The oldest family association in Seattle’s Chinatown, Gee How Oak Tin, will be celebrating its 110th anniversary this Sunday at the House of Hong Restaurant. This association is for members with the last names Chin (Chen, Chan, Chinn), Woo (Hu, Wu), and Yuan, and remains strong for over a century, despite past lawsuits and conflicts.
We would like to congratulate Oak Tin. For an organization to cross two centuries, it must have done something right.
First, Oak Tin has often supported worthwhile community causes. Its members have spearheaded many successful fundraising campaigns for the Kin On Nursing Home, Chinatown Gate, and Sichuan earthquake.
Oak Tin’s fundraising style is speedy and often brings in an impressive sum from its members. It is often the first family association to respond to important community causes.
Many Chinese community organizations are run by men. Oak Tin is one of the few Chinatown organizations that has a valuable female auxiliary. Its female members have provided active support since its formation in 1967.
With more than 400 members, Oak Tin is one of the few family associations in Seattle’s Chinatown/International District that owns its building and has a well-financed foundation. It was remodeled into 23 low-income apartments in 1990.
Although Oak Tin’s local membership is not as large as that of San Francisco or Los Angeles, a Seattle member was elected as the West Coast division’s national president twice: Yik Tin Chin in 1964 and Michael Chen 2007. Chen has used his position to enhance the visibility of the Seattle Chinese community. He fought hard for Oak Tin to recognize China. For decades, Oak Tin was pro-Taiwan.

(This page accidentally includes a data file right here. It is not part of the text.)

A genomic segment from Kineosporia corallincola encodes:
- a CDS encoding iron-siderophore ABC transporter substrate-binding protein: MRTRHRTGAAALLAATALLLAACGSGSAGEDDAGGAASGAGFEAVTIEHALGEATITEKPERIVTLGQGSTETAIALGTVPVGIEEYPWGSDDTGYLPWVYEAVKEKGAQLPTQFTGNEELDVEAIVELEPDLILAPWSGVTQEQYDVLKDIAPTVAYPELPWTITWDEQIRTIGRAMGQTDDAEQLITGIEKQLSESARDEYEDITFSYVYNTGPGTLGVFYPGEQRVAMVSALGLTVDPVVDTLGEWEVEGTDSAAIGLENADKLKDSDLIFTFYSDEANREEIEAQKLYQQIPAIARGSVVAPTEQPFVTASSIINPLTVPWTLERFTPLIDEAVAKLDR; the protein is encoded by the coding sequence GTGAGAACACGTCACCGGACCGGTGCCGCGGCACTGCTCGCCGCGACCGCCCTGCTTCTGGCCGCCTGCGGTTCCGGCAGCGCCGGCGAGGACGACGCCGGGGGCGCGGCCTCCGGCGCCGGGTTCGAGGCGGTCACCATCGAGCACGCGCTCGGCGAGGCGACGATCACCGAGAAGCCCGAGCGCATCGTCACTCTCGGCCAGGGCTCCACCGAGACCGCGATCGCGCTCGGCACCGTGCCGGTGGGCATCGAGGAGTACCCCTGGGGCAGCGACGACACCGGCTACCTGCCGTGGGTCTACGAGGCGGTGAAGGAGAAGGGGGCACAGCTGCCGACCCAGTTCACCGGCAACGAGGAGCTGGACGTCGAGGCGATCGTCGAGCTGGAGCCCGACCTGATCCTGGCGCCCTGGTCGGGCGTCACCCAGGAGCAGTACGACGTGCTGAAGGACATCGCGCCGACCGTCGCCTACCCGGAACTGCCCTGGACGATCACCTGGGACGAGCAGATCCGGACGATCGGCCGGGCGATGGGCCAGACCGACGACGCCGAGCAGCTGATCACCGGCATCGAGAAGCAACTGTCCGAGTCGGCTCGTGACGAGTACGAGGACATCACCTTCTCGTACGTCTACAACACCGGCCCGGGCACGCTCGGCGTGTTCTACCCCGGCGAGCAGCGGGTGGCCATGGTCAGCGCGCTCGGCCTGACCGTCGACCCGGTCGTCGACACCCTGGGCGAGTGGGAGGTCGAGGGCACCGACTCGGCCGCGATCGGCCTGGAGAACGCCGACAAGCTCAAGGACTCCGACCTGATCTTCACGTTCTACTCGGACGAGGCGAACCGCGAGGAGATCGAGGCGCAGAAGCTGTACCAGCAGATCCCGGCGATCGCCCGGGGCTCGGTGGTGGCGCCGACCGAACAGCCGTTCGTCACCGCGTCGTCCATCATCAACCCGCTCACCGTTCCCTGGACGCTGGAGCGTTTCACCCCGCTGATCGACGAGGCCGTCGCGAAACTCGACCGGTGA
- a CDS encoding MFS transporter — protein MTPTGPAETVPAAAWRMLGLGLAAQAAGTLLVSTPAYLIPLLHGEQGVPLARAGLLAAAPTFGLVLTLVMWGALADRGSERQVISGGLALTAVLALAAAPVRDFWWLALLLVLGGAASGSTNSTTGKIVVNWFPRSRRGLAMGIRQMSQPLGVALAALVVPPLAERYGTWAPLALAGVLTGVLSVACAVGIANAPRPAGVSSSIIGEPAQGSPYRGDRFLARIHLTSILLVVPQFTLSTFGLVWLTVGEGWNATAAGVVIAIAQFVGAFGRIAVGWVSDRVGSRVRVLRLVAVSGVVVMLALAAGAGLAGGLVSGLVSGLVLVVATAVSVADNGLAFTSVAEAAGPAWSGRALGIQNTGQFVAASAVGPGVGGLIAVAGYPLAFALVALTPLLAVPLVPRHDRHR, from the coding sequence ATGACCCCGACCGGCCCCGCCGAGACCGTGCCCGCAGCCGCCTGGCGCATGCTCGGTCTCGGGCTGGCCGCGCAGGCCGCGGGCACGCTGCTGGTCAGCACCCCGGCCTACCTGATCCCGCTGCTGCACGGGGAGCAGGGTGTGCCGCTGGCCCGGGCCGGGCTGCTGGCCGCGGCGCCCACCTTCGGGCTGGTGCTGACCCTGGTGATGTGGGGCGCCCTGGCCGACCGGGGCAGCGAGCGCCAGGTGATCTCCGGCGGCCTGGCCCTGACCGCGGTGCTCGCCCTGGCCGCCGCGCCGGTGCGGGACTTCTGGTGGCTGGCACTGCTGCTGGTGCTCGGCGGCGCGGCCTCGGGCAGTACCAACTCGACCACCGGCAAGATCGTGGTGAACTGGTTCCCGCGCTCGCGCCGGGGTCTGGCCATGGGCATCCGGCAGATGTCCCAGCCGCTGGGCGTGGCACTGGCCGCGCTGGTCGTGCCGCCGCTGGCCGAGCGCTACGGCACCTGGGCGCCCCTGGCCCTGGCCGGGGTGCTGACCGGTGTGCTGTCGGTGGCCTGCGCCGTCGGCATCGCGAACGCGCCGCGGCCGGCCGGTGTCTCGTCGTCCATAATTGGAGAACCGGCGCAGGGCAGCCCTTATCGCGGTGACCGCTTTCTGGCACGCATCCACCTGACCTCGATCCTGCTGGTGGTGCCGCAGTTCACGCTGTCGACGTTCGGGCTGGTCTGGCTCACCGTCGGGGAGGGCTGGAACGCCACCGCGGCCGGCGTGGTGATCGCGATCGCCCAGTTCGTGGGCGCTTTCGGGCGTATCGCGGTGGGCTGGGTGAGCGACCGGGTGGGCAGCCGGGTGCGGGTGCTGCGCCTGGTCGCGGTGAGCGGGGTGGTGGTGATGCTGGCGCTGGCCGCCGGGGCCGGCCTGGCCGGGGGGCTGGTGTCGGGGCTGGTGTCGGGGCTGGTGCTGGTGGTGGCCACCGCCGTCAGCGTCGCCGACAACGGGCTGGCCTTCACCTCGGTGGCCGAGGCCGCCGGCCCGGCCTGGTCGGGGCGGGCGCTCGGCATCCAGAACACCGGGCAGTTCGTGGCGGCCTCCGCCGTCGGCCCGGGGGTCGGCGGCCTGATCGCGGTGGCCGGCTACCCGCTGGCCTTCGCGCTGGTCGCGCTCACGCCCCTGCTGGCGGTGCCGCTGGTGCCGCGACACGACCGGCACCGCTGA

Whether the association should display the Taiwan or China flag for celebrations was, and still is, a controversial issue.
The East Coast wanted to keep the status quo, while the West Coast wanted to support the place where their ancestors first arrived from in the late 19th century — Toishan, China. This issue resulted in a lawsuit between the East Coast and West Coast organizations. They settled out of court. Chen led the West Coast to victory. Now Oak Tin in all cities displays China’s flag.
In 1994, there was a family feud. The association and its foundation ended up in court due to a disagreement on the legal ownership of the building. After three years, the matter was settled out of court. Now the foundation operates the building.
The storm has not broken the family association. In fact, its members have become more aware that its survival is dependent on new blood. “We need the younger generation, who can speak English and get into the mainstream,” Chen said.
Recognizing its strengths and weaknesses is not an easy process. For Oak Tin’s leaders to openly discuss the challenges they’ve faced is unheard of for many Chinese community organizations. Most just want to talk about achievements for fear of losing face. Oak Tin sets an example of transparency and welcomes criticisms and suggestions. For that, Seattle Oak Tin is truly a pillar of strength and well-equipped to journey into the next phase of positive development.
Seattle Oak Tin is older than its San Francisco headquarters. Its history is a legend. “When outsiders ask what our last name was several decades ago, we just have to say we are Mr. Seattle. Then folks would know we are the Chins,” said many of the older Chin members. ♦